—Joyce Cary, The Art of Fiction No. 7

theparisreview:

“Roughly, for me, the principal fact of life is the free mind. For good and evil, man is a free creative spirit. This produces the very queer world we live in, a world in continuous creation and therefore continuous change and insecurity. A perpetually new and lively world, but a dangerous one, full of tragedy and injustice. A world in everlasting conflict between the new idea and the old allegiances, new arts and new inventions against the old establishment.”

Joyce Cary, The Art of Fiction No. 7

Aug 12
FATHOMS
Young I visited
this pool; asked my question,
passed on. In the middle years
visited it again. The question 
had sunk down, hardly
a ripple. To be no longer
young, yet not to be old
is a calm without
equal. The water ticks on,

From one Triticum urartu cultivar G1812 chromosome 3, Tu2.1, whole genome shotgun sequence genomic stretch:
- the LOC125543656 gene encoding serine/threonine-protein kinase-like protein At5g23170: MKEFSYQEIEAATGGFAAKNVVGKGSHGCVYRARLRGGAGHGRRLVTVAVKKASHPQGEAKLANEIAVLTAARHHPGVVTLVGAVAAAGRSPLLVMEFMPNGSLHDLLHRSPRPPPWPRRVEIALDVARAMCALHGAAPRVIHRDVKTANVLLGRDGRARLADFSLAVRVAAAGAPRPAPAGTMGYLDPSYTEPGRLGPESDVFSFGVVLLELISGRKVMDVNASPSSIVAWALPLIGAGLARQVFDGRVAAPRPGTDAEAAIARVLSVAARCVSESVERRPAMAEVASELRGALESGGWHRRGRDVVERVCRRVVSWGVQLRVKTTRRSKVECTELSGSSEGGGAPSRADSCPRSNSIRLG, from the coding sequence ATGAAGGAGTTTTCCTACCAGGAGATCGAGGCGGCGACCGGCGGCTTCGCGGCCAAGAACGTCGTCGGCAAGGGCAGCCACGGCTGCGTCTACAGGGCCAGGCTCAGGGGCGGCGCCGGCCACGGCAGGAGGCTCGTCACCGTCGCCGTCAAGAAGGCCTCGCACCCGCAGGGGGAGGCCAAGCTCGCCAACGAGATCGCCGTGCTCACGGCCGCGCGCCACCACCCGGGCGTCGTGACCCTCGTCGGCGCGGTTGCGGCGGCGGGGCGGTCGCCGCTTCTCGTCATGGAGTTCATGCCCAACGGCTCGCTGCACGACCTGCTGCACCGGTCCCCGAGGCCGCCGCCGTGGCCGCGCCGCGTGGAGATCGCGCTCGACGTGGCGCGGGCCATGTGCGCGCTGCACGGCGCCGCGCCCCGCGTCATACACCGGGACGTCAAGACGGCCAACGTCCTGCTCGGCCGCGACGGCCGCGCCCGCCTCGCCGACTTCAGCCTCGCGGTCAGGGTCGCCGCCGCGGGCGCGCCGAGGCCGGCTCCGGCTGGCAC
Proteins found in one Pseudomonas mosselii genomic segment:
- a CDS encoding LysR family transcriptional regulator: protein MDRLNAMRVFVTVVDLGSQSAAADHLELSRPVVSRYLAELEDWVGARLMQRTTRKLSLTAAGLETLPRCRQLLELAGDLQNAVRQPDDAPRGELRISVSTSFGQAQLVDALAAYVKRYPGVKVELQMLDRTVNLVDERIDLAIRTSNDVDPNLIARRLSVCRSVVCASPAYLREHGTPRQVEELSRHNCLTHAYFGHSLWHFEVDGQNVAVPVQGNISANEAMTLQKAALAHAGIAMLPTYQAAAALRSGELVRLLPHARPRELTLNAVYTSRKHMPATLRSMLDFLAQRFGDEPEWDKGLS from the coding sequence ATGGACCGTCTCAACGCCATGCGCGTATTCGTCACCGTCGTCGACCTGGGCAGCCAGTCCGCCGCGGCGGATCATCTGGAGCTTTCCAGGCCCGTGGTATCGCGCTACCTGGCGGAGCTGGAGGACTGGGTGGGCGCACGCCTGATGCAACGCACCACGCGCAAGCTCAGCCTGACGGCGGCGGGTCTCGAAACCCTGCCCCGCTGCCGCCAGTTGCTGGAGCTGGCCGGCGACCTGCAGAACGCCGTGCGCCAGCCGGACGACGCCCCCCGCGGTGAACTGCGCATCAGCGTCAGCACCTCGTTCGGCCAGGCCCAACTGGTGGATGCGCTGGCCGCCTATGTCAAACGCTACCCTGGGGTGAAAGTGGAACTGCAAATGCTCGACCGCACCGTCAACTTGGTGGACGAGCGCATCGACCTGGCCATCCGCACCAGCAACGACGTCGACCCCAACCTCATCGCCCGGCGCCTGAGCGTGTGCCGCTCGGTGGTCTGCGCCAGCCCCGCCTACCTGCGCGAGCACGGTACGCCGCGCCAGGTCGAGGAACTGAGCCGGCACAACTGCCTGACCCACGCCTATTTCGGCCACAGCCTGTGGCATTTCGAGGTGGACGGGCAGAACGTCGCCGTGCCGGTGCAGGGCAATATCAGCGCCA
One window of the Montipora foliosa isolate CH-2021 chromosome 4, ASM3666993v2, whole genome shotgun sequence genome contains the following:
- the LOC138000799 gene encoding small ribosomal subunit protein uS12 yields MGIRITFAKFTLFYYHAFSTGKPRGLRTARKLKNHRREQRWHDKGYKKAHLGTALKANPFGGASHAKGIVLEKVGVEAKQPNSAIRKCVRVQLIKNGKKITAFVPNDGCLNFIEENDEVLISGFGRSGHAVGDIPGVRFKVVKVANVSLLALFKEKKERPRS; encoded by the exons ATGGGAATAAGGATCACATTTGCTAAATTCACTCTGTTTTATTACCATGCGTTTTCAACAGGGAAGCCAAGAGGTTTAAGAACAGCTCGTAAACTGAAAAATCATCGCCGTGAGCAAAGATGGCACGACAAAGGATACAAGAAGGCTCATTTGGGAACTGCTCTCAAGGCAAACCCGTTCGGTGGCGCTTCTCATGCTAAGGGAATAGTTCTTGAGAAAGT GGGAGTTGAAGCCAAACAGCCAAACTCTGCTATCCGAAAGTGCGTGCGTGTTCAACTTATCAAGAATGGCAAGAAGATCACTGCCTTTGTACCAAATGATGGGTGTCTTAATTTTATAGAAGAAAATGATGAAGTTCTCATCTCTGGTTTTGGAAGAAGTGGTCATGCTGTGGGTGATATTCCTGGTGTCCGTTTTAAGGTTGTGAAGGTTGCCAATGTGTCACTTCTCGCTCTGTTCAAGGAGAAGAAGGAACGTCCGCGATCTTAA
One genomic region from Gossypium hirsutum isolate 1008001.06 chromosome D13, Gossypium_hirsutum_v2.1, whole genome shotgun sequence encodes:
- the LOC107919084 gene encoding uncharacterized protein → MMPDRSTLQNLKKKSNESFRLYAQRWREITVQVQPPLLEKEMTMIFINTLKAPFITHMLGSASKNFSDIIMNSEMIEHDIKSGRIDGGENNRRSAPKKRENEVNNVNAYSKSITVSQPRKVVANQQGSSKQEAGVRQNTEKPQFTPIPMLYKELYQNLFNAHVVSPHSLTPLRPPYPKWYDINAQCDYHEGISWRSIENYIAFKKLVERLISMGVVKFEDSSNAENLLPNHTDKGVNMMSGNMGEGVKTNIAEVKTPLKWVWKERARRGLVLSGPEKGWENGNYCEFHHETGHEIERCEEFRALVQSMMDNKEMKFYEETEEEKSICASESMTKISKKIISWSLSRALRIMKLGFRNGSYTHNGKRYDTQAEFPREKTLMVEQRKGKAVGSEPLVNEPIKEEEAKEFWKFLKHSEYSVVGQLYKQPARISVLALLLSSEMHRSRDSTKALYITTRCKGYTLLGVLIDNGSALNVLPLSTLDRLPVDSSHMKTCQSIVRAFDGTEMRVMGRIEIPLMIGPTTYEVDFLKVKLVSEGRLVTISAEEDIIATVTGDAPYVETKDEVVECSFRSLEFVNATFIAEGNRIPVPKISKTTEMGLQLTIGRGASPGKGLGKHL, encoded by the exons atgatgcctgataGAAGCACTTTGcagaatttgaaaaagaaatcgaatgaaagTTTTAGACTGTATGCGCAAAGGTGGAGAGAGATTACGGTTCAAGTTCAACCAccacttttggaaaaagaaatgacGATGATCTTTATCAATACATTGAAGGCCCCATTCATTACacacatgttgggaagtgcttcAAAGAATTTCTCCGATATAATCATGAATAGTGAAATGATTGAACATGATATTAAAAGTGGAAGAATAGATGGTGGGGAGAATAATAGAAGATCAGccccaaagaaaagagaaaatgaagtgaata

but time stands, fingerless.
Today, thirty years
later, on the margin
of eternity, dissolution,
nothing but the self
looking up at the self
looking down, with each 
refusing to become 
an object, so with the Dane’s 
help, from bottomless fathoms
I dredge up the truth.
- R.S. Thomas, “No Truce with the Furies” (1995)

FATHOMS
Young I visited
this pool; asked my question,
passed on. In the middle years
visited it again. The question
had sunk down, hardly
a ripple. To be no longer
young, yet not to be old
is a calm without
equal. The water ticks on,
but time stands, fingerless.
Today, thirty years
later, on the margin
of eternity, dissolution,
nothing but the self
looking up at the self